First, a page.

It should be noted that though the honor title is included in most books the usage of it has not been not supported by any primary sources located so far.

Holders of high awards

Holders of the Close Combat Clasp in Gold (1)
– Hanzig, Georg, 00.04.1945, SS-Rottenführer, MG-Schütze i. d. 2./SS-Frw.Kav.Rgt.17
Holders of the German Cross in Gold (11)
Holders of the Honor Roll Clasp of the Heer (2)
– Bartsch, Kurt, 17.01.1945, SS-Hauptsturmführer, SS-Kav.Rgt. 53
– Dallmann, Werner, 17.01.1945, SS-Untersturmführer, SS-Kav.Rgt. 53
Holders of the Knight’s Cross (5)
– Oakleaves
— Zehender, August [722. EL] 01.02.1945 SS-Brigadeführer und Generalmajor der W-SS Kdr 22. SS-Kav.Div
– Knight’s Cross
— Ameiser, Anton 01.11.1944 SS-Sturmbannführer d.R. Führer SS-Freiw-Kav.Rgt 52
— Dallmann, Werner 17.01.1945 SS-Untersturmführer Adjutant SS-Kav.Rgt 53
— Reißmann, Paul 16.11.1944 SS-Oberscharführer Führer 4./SS-Kav.Rgt 17
— Vandieken, Anton 26.12.1944 SS-Hauptsturmführer d.R. Chef 6./SS-Freiw-Kav.Rgt 52 und Führer einer Kampfgruppe [i. d. Kgr. Ameiser]

Order of battle

SS-Kavallerie-Regiment 52
SS-Kavallerie-Regiment 53
SS-Kavallerie-Regiment 54 / 17
SS-Artillerie-Regiment 22
SS-Panzer-Aufklärungs-Abteilung 22
SS-Panzer-Jäger-Abteilung 22 (equiped with Hetzer)
SS-Pionier-Bataillon 22
SS-Nachrichten-Abteilung 22
SS-Division-Nachschubtruppen 22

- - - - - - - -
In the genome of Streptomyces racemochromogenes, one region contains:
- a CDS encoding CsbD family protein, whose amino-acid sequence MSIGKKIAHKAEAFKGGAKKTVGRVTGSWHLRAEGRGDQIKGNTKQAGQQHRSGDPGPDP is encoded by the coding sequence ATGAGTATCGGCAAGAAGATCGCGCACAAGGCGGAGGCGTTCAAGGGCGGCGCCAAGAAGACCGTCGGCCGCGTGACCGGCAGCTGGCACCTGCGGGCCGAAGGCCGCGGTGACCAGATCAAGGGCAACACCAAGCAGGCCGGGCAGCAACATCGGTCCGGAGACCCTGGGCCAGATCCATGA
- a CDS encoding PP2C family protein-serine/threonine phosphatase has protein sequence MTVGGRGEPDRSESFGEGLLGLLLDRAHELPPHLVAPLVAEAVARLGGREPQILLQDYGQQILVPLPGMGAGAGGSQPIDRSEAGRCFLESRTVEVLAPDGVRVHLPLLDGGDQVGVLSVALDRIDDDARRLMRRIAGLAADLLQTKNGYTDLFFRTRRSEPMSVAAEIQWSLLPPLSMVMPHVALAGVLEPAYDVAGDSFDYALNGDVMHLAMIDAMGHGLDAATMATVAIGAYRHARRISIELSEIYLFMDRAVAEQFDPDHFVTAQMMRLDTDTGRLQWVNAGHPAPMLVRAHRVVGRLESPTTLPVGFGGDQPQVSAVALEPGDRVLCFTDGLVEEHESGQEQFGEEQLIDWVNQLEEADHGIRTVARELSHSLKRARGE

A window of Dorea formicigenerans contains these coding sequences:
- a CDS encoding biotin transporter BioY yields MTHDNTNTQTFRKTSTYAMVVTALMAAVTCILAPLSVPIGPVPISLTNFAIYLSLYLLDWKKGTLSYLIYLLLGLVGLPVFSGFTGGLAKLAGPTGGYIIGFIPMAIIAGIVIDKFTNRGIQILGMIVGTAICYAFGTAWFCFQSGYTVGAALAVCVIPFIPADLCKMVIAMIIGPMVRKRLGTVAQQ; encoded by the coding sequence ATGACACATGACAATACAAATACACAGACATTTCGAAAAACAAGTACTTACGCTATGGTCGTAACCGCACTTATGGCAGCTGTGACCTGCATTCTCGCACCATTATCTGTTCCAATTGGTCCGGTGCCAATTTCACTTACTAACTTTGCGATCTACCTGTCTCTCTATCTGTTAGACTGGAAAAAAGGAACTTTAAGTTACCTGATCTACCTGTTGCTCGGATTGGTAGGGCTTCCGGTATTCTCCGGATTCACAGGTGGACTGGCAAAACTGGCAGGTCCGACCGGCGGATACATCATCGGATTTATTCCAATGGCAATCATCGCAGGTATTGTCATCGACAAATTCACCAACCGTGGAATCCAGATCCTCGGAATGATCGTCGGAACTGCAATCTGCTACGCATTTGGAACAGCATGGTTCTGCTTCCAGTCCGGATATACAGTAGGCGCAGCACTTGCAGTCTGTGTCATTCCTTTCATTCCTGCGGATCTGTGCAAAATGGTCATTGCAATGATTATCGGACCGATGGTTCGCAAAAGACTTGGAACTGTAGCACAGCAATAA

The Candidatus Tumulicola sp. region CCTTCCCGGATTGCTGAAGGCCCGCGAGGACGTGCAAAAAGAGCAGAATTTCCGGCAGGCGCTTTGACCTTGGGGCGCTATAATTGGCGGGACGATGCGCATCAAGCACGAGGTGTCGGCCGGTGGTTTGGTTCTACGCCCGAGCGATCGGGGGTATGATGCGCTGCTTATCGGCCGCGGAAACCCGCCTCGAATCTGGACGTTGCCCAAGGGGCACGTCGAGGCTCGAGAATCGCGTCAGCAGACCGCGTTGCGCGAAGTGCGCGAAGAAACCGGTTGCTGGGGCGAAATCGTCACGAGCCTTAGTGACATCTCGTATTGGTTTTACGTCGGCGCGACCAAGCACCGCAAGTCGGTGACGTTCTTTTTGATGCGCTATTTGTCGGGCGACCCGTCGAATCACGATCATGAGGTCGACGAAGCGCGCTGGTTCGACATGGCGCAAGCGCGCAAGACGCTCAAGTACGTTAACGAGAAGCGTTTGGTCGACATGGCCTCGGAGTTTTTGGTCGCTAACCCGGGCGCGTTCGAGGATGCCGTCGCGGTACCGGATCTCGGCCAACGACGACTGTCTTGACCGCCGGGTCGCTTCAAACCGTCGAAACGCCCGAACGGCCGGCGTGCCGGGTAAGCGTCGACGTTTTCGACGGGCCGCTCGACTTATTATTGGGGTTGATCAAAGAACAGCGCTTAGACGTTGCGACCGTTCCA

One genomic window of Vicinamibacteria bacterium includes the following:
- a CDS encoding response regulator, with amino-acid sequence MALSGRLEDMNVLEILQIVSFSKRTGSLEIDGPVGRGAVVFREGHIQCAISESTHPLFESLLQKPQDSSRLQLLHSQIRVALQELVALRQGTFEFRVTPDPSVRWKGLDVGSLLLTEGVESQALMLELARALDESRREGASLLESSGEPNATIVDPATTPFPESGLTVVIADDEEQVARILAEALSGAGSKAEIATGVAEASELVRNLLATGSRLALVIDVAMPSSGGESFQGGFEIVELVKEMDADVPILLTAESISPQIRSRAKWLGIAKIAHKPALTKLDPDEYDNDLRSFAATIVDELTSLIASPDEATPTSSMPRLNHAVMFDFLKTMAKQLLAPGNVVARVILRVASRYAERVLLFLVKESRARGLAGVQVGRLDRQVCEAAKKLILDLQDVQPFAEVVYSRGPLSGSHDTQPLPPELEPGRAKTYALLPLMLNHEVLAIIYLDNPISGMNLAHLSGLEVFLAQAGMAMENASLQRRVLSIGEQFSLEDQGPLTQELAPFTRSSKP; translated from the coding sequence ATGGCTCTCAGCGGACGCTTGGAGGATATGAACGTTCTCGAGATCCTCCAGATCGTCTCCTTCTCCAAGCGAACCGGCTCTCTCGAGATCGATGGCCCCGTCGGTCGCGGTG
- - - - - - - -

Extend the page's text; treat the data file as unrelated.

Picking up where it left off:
SS-Verwaltungstruppen-Abteilung 22
SS-Sanitätsabteilung 22

Notable members

Karl-Heinz Keitel (Son of Generalfeldmarschall Wilhelm Keitel, the head of the Oberkommando der Wehrmacht)

Officers serving in the Einsatzgruppen and Concentration Camps

Concentration Camps 3
(includes officers serving in the Einsatzgruppen or Concentration Camps either prior to or after service in this unit)


A collar tab showing a corn flower was produced but rarely used.

The collartab for 22.SS-Kav.Division

(Courtesy of George)


1. “Axis Cavalry in World War II” by Dr Jeffrey T. Fowler page 21.

Sources used

John R. Angolia – Cloth insignia of the SS
Georges M. Croisier – Waffen-SS (PDF)
Dr Jeffrey T. Fowler – Axis Cavalry in World War II
Terry Goldsworthy – Valhalla’s Warriors: A history of the Waffen-SS on the Eastern Front 1941-1945
Dr. K-G Klietmann – Die Waffen-SS: eine Dokumentation
Richard Landwehr – Budapest: The Stalingrad of the Waffen-SS
Richard Landwehr – Steadfast Hussars: The Last cavalry Divisions of the Waffen-SS
Kurt Mehner – Die Waffen-SS und Polizei 1939-1945
John P. Moore – Führerliste der Waffen-SS
Marc J. Rikmenspoel – Waffen-SS Encyclopedia
George H. Stein – The Waffen-SS: Hitler’s Elite Guard at War 1939-1945
John E. Strandberg – Horsepower: The use of horses by the German armed forces during World War II (in Military Advisor Vol 21, No 4)
Frank Thayer – SS Foreign volunteer collar insignia and their reproductions (in The Military Advisor, Vol 4 No 2)
Gordon Williamson – German Security and Police Soldier 1939-45
Gordon Williamson – The Waffen-SS: 11. to 23. Divisions
Mark C. Yerger – German Cross in Gold Holders of the SS and Police, Volume 4: Cavalry Brigade & Divisions
Mark C. Yerger – Waffen-SS Commanders: The Army, corps and divisional leaders of a legend (2 vol)

Reference material on this unit

Hanns Bayer – Die Kavallerie der Waffen-SS (Selbstverlag)
Hanns Bayer – Die Kavallerie-Divisionen der Waffen-SS im Bild (Munin Verlag)
Richard Landwehr – Budapest: The Stalingrad of the Waffen-SS
Richard Landwehr – Steadfast Hussars: The Last cavalry Divisions of the Waffen-SS
Rolf Michaelis – Die Kavallerie-Divisionen der Waffen-SS
Charles Trang – The Florian Geyer Division
Hans-Otto Wachter – Als die Feuer brannten…. (self published)
Mark C. Yerger – German Cross in Gold: Holders of the SS and Police, Volume 4, Cavalry Brigade and Divisions